(3) If, during a business trip, personal activities take place at, near or beyond the business destination, then the expenses incurred in traveling to and from the business location have to be appropriately allocated between the business and nonbusiness expenses.

    (4) If the travel is for a period of one week or less, or if less than 25% of the total time is spent on nonbusiness activities (on a day-by-day basis), then the travel deductions are treated the same as they would be for travel within the North American area.

    Meetings Held On Cruise Ships – When a convention or meeting is held on a cruise ship and is directly related to a taxpayer’s trade or business, the taxpayer is limited to $2,000 per year in deductions for expenses from attending such conventions, seminars, or similar meetings. All ships that sail are considered cruise ships. The following rules also apply:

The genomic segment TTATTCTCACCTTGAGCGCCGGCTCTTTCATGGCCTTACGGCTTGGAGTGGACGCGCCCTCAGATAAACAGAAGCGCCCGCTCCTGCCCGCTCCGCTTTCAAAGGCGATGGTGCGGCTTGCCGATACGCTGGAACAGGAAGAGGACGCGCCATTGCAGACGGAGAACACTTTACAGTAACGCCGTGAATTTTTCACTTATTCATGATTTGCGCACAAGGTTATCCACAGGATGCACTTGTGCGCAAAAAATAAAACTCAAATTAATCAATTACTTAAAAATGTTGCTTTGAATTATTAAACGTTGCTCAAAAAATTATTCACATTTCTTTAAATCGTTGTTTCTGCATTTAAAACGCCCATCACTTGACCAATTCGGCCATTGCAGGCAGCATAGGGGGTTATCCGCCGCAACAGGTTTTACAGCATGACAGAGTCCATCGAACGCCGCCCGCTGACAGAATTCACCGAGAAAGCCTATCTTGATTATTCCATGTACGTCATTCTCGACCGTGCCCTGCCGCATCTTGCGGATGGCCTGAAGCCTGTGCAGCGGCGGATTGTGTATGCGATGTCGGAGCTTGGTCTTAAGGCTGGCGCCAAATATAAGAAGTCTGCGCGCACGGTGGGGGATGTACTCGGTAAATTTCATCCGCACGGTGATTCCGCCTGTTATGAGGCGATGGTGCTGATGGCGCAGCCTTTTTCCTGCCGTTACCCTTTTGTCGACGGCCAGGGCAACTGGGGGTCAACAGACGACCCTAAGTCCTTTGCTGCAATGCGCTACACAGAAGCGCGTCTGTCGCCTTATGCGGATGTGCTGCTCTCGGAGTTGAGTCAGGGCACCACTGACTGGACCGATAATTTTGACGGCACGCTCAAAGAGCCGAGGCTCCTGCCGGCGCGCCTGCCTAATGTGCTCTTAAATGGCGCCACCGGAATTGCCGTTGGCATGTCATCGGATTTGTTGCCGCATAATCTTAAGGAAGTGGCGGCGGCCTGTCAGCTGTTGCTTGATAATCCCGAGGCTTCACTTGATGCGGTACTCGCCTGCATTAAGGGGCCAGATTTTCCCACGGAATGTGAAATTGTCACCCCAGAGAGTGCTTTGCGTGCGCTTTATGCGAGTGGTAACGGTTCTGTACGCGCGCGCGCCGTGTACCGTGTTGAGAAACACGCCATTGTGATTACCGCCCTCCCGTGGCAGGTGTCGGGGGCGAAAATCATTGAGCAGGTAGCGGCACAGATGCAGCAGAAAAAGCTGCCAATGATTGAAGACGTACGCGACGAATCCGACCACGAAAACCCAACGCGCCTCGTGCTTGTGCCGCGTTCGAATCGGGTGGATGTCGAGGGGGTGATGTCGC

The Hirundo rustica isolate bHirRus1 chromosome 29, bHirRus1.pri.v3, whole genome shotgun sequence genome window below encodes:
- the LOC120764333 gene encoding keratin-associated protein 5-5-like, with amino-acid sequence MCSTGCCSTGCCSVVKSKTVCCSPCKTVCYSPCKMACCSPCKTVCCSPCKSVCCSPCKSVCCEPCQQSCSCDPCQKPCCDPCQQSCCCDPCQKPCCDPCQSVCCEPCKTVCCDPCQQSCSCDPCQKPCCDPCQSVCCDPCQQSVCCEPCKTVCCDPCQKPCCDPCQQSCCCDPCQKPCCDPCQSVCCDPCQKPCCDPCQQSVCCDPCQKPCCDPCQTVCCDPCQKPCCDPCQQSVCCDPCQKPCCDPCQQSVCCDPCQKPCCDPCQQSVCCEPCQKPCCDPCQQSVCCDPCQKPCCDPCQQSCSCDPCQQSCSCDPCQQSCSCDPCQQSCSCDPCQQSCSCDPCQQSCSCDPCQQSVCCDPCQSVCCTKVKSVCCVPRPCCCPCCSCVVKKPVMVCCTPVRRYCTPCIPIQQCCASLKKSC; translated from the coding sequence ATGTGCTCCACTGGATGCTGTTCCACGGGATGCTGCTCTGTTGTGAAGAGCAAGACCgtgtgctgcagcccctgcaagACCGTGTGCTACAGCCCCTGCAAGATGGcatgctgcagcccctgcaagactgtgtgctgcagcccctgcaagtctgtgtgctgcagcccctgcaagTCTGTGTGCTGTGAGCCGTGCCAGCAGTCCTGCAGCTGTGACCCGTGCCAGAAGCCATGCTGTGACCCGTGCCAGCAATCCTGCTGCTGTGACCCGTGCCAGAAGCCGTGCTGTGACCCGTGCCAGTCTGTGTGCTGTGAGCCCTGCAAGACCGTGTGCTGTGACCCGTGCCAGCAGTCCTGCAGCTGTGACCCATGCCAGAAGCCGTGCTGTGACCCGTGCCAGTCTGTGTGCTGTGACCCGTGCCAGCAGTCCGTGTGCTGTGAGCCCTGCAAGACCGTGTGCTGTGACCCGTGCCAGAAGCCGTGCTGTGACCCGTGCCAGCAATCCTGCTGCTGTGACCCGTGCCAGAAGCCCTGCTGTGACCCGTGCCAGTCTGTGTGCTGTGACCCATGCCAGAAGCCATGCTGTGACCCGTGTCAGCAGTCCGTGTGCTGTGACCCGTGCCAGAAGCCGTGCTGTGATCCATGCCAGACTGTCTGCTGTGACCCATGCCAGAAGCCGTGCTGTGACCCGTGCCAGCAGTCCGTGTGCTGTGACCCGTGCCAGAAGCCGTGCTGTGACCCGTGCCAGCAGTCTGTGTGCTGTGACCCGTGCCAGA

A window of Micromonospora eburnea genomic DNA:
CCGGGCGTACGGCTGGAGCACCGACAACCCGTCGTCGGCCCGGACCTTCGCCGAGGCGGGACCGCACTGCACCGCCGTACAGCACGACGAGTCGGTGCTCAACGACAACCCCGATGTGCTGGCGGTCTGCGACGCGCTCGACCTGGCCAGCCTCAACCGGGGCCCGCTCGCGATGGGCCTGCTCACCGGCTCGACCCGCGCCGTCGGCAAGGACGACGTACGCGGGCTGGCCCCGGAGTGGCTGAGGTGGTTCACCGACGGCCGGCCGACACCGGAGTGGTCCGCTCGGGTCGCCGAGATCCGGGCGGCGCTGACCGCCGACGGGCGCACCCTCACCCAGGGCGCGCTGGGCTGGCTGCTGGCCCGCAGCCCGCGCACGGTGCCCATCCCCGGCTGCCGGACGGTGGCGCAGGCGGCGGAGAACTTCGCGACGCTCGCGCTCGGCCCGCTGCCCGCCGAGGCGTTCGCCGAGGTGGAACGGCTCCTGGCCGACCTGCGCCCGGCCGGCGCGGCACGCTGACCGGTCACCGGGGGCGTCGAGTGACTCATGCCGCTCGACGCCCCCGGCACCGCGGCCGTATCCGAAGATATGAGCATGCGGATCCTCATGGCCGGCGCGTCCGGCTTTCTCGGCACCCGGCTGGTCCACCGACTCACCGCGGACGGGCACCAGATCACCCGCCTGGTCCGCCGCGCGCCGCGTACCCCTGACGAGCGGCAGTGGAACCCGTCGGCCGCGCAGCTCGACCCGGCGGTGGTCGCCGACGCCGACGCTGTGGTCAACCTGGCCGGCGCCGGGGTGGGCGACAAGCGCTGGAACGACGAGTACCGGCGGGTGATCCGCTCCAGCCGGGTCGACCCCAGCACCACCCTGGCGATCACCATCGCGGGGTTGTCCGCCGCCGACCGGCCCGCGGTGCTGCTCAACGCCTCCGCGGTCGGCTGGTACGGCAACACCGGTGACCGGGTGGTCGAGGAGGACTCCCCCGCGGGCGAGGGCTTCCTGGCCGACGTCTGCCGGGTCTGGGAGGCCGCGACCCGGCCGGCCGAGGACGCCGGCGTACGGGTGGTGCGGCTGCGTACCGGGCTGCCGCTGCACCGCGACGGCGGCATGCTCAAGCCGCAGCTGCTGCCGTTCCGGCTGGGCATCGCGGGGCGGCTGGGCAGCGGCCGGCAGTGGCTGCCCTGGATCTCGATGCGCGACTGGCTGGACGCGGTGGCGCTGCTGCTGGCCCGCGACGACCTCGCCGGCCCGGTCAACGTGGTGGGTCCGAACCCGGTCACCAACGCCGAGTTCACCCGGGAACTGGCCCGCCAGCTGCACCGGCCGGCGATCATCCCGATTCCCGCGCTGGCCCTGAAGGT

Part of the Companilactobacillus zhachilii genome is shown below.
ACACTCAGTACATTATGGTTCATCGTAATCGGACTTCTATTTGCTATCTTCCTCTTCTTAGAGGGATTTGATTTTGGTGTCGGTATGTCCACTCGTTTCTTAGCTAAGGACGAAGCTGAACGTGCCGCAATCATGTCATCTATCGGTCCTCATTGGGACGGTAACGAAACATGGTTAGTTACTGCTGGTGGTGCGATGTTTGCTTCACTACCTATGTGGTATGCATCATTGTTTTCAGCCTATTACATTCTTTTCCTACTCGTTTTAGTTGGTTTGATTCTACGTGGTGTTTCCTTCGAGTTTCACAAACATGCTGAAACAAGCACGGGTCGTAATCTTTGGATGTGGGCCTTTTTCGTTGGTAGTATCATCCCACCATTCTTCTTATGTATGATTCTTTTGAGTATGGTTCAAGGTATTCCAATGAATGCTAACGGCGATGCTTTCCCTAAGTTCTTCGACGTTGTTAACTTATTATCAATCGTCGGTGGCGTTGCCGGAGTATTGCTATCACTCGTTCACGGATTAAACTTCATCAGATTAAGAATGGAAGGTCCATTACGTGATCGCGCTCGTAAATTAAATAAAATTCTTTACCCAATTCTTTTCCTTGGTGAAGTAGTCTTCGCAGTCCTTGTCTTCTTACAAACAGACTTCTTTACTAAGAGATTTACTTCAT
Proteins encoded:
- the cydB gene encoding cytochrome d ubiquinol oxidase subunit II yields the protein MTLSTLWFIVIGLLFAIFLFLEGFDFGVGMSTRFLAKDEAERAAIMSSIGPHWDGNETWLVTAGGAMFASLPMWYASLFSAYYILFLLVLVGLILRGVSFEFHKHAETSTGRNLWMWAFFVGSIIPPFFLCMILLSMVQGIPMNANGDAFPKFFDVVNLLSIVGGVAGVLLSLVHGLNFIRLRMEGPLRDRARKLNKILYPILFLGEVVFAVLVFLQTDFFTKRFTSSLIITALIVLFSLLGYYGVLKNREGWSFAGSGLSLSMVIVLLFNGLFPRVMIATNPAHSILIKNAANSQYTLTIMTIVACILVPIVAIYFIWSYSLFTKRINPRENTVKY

• The cruise ship must be registered in the United States.
    • All of the cruise ship’s ports of call must be in the United States or its possessions.

    If you have questions related to the deductibility of expenses from conventions and meetings or from foreign travel, please give Dagley & Co. a call.

     

     

     

     

     

     

     

     

     

     

     

     

     

     

     

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  • Yes, Working Abroad Can Yield Tax-Free Income

    24 January 2015
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    Dagley & Co. has clients all over the globe, and we know how to work with entrepreneurs and business owners who like to travel. With that said, U.S. citizens and resident aliens are taxed on their worldwide income, whether the person lives inside or outside of the U.S. However, qualifying U.S. citizens and resident aliens who live and work abroad may be able to exclude from their income all or part of their foreign salary or wages, or amounts received as compensation for their personal services. In addition, they may also qualify to exclude or deduct certain foreign housing costs.